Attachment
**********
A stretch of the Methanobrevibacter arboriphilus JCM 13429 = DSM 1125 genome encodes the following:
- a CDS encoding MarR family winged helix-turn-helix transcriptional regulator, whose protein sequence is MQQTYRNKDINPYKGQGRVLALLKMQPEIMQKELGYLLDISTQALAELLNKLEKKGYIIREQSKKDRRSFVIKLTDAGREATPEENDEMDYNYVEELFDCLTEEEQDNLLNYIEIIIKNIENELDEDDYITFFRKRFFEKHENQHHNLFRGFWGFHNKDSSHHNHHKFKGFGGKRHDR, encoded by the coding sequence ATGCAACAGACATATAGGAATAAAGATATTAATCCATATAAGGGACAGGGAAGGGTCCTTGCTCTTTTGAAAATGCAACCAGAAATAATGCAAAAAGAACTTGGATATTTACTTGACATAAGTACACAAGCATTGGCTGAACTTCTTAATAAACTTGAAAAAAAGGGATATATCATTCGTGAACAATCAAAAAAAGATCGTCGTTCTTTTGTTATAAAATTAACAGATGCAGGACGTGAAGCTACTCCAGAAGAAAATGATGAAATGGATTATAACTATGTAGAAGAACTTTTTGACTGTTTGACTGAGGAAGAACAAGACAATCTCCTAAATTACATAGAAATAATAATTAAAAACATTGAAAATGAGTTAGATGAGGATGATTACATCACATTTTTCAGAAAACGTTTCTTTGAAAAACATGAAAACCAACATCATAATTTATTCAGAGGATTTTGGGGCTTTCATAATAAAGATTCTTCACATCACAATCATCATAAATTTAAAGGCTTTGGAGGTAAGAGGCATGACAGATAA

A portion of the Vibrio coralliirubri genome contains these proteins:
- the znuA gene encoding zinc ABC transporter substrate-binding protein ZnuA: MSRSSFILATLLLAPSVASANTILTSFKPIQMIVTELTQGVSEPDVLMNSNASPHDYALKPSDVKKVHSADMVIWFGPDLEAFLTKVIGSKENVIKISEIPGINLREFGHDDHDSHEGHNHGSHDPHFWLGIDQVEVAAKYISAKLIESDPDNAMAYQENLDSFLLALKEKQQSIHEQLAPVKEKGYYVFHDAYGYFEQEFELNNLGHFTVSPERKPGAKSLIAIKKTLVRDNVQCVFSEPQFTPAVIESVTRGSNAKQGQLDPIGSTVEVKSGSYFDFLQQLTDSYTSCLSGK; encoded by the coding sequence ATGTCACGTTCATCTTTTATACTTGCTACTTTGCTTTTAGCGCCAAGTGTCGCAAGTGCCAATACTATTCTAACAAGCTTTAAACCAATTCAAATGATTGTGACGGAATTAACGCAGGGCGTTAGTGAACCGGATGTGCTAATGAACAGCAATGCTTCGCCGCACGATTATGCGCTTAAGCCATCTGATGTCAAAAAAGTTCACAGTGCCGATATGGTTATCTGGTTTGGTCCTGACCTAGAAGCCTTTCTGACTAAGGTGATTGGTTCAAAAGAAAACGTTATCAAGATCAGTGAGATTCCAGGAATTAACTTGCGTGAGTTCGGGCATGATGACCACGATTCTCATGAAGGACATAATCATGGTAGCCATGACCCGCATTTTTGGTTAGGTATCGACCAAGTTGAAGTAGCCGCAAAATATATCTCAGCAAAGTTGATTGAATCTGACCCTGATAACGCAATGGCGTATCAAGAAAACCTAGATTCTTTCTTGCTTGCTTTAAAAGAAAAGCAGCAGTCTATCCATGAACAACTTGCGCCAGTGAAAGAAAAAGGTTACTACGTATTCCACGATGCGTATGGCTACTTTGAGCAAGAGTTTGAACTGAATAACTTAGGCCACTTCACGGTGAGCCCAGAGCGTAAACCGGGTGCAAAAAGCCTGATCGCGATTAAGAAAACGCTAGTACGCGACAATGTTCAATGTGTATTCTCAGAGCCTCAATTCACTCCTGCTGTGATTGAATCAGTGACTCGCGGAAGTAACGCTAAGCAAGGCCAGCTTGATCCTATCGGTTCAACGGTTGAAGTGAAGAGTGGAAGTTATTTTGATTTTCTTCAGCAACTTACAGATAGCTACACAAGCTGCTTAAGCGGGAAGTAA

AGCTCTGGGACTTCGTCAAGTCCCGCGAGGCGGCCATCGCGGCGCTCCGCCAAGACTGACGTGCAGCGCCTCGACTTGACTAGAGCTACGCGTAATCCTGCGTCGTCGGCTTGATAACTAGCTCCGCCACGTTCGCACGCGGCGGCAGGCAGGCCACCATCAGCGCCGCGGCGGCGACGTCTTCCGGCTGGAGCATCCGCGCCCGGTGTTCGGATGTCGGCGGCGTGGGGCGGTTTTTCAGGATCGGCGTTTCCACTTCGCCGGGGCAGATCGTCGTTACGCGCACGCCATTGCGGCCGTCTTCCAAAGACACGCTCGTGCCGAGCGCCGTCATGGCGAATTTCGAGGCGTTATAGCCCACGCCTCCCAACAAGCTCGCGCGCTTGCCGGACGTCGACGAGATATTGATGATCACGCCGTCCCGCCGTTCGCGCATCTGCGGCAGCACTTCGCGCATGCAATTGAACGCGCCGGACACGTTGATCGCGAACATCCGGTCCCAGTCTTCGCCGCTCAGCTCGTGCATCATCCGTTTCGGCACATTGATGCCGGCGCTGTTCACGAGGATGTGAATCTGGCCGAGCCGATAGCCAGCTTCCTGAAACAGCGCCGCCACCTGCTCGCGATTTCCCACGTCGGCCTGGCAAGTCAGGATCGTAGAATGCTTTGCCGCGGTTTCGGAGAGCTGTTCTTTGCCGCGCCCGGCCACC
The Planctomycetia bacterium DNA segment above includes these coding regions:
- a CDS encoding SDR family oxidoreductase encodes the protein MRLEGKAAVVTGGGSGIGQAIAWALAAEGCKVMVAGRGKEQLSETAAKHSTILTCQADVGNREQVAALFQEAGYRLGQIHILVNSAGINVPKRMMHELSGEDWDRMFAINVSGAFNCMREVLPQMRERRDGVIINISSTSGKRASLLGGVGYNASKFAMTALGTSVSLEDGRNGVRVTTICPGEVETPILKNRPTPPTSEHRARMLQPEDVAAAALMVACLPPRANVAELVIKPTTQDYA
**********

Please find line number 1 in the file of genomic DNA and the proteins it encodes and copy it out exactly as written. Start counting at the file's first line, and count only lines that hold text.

A stretch of the Methanobrevibacter arboriphilus JCM 13429 = DSM 1125 genome encodes the following: